Conventional wisdom has long dictated that routine mammography can detect early breast cancers and save lives. A recent report, however, from Canada§ ignited a torrent of controversy about the validity of this premise. In summary, researchers followed almost 90,000 women, aged 40-59. Half were randomly assigned to receive regular mammograms plus physical breast exams, and the other half received only breast exams by trained medical personnel abetted by self examination. Both groups were followed for up to 25 years. Overall, 7.1% of all subjects developed cancer, and 1.1% succumbed from this disease. But importantly, mortality was the same in both groups. Of those who received mammography, 1 in 424 (representing 22% of those diagnosed with cancer) was considered “over diagnosed”. Over-diagnosis was estimated in this type of screening trial when they failed to progress after a sufficiently long period has elapsed from the cessation of screening—that is, when all cancers should have become clinically apparent. Over diagnosis generally leads to unnecessary cancer treatment, including surgery, chemotherapy and radiation. This latter figure is probably an underestimation, because earlier studies had estimated that approximately 25% to 30% of small cancers detectable by X-ray only (without a palpable lump) will not progress to invasive, or life threatening, disease, at any time during one’s lifetime.
Let’s look a bit further into this problem. If a woman tests positive on a mammogram, the likelihood she has cancer is clearly higher than those testing negative, but, within that group there are numerous “false positives”. This means that although these individuals are harboring “densities” in X-ray images, only a minority will be found to actually have cancer. On the other hand, a negative mammogram provides more reassurance, for this reduces the likelihood of not having cancer to nearly 100%, virtually eliminating one’s chance of having this disease. Given these underlying numbers, a negative result is far more useful and reassuring than is a positive result.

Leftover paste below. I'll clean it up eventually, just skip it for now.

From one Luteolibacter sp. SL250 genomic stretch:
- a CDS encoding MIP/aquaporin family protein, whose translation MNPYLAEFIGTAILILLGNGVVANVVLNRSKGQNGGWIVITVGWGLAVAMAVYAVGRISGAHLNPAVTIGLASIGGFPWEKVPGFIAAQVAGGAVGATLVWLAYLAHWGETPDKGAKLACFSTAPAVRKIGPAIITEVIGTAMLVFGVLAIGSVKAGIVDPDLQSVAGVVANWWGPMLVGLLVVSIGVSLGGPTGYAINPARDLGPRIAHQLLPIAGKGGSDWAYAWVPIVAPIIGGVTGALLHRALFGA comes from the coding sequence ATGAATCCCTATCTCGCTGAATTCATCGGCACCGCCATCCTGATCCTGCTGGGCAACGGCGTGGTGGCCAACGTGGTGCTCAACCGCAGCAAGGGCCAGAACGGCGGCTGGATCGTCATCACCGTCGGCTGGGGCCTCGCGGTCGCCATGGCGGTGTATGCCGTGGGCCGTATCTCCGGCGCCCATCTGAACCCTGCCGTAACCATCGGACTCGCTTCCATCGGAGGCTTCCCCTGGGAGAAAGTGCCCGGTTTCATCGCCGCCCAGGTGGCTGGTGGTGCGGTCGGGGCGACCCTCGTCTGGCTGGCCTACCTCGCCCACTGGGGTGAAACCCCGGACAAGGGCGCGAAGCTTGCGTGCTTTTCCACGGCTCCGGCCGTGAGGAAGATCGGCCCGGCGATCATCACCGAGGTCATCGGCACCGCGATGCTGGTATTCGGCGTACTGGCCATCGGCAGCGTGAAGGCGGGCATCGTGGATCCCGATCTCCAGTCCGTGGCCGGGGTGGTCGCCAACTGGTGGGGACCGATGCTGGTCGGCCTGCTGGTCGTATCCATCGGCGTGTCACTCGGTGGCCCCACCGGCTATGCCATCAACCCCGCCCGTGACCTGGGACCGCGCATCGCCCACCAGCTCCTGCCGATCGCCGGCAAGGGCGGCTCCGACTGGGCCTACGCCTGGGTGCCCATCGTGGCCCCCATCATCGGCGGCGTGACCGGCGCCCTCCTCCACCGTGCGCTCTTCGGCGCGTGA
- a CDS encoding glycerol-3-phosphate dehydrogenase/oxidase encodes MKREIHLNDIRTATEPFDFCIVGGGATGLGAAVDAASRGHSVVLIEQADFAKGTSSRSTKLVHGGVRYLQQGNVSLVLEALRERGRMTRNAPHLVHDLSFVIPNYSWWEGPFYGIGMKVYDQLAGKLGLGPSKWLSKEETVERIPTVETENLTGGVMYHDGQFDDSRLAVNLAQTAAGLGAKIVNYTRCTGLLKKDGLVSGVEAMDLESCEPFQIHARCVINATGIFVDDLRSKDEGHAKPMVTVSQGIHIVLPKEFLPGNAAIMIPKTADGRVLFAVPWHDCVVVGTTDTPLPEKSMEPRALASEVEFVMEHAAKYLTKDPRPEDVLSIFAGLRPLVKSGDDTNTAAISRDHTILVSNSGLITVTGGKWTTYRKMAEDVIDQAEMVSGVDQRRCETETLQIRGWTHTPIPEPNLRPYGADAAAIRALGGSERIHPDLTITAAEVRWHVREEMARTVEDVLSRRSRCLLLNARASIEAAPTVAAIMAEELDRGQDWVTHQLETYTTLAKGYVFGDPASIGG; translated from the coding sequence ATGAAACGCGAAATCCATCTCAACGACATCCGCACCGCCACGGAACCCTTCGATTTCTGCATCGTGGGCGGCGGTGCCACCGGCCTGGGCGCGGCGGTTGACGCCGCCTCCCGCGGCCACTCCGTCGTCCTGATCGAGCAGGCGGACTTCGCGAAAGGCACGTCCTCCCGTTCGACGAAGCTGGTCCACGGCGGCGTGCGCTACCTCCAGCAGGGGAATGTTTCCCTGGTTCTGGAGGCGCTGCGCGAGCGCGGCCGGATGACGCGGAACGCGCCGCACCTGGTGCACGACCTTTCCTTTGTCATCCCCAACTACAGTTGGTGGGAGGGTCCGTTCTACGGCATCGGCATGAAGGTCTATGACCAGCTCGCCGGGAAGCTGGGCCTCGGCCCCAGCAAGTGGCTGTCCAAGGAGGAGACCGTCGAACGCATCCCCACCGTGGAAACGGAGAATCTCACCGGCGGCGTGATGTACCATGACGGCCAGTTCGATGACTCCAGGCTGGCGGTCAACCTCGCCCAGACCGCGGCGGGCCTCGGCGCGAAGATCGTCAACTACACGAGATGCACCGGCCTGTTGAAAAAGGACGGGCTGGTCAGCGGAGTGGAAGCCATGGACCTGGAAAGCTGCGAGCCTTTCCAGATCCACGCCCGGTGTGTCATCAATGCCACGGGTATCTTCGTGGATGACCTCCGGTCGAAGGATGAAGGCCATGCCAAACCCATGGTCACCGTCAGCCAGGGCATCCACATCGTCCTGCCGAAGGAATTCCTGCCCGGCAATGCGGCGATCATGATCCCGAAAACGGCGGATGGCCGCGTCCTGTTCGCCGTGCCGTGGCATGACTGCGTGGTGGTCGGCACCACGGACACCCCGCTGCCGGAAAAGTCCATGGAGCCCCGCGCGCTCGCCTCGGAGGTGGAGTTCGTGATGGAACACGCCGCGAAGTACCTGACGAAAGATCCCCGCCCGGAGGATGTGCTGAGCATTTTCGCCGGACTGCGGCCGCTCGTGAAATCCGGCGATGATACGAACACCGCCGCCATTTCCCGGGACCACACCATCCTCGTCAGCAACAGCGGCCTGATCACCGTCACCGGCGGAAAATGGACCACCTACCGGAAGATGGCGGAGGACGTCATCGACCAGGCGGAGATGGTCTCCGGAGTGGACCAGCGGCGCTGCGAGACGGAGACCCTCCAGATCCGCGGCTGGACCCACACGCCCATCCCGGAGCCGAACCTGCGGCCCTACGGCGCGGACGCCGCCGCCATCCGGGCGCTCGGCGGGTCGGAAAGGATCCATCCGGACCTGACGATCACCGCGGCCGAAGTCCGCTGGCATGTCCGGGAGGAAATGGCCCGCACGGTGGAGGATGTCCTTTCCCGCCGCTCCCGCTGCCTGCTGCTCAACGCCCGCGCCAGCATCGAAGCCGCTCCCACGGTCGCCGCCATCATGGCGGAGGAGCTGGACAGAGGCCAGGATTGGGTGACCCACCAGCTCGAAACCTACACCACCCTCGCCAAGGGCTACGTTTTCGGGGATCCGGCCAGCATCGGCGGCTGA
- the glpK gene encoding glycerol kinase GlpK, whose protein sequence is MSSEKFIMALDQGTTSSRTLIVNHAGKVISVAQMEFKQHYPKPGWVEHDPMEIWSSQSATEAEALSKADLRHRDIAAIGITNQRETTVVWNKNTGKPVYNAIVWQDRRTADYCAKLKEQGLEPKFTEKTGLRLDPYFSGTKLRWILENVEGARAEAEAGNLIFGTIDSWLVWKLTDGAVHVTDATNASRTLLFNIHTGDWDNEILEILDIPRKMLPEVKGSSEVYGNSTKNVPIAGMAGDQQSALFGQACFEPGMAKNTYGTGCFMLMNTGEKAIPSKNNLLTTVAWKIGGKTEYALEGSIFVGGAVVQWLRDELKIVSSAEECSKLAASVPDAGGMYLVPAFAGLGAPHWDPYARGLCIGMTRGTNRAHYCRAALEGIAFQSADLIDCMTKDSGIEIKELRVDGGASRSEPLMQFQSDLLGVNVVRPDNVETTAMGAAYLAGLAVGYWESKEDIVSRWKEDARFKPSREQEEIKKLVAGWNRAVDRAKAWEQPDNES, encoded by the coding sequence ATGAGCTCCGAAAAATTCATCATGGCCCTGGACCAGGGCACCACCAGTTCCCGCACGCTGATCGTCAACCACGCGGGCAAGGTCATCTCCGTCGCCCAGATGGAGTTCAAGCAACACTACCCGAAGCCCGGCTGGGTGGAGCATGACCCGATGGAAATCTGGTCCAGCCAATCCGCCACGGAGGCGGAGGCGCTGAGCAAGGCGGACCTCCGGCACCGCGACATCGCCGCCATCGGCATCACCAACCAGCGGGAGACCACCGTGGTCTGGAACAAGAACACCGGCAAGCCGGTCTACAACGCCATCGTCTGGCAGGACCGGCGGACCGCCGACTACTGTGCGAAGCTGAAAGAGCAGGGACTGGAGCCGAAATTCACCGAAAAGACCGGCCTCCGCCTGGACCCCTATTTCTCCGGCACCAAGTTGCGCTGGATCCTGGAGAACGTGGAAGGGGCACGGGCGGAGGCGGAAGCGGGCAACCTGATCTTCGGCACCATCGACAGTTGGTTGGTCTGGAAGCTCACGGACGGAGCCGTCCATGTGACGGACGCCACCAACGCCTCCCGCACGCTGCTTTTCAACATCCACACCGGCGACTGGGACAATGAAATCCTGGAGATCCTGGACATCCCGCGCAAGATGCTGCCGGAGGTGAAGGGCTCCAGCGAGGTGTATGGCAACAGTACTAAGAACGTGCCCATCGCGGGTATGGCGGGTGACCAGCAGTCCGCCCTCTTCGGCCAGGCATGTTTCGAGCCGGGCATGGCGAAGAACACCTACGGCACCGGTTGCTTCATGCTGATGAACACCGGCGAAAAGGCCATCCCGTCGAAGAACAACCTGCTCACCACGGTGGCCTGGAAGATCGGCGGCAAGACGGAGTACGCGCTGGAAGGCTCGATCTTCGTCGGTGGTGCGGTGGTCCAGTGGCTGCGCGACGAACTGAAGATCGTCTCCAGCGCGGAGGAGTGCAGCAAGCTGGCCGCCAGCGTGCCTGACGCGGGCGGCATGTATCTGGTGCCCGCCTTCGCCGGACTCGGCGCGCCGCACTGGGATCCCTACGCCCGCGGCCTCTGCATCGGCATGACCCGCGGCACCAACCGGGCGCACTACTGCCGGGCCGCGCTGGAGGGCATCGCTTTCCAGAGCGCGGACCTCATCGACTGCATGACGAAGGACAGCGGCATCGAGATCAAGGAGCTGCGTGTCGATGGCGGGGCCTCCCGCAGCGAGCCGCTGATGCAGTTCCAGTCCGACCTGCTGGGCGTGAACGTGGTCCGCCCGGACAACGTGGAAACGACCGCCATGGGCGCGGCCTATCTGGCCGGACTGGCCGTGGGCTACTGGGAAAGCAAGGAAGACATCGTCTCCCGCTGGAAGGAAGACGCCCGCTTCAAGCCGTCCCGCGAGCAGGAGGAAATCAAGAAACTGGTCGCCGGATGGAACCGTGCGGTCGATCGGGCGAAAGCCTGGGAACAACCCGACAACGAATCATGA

These numbers help to explain why so much controversy had previously surrounded the issue whether widespread screening of women at any age with mammography should be undertaken. Since the vast majority of positive responders will have no disease, this often leads to considerable anxiety and further testing (additional imaging and/or biopsies) that entails significant expense and sometimes even risk.
Previous research had already provided important data that, at least in women under the age of 50, there was insufficient evidence to support a mortality benefit stemming from regular mammography screening. Even in those beyond this age, there was little convincing evidence to indicate that very early detection of subtle abnormalities—when found in individuals without palpable breast “lumps”—added any benefit in lowering ultimate mortality. But finding palpable lump(s), especially with a positive mammogram, dramatically increases the odds that invasive, life threatening, cancer will be found. This latter group would more likely be improved—with reduced mortality—when receiving active treatment. Other factors such as a strong family history or results of genetic testing will help to increase the odds of invasive breast cancer, and this would also justify a more aggressive approach to diagnosis and treatment.
What can the individual woman conclude from this apparently conflicting information? In general the results of one study generally cannot be used to alter universal management, but, in this case, they add to an already growing body of information that questions the value of routine mammography screening. No matter how one elects to respond, however, careful breast examinations by one’s self and/or by trained medical personnel, becomes more important than ever! Mammography may eventually be relegated to a secondary role in screening.
§ BMJ 2014;348:g366, Feb 11, 2014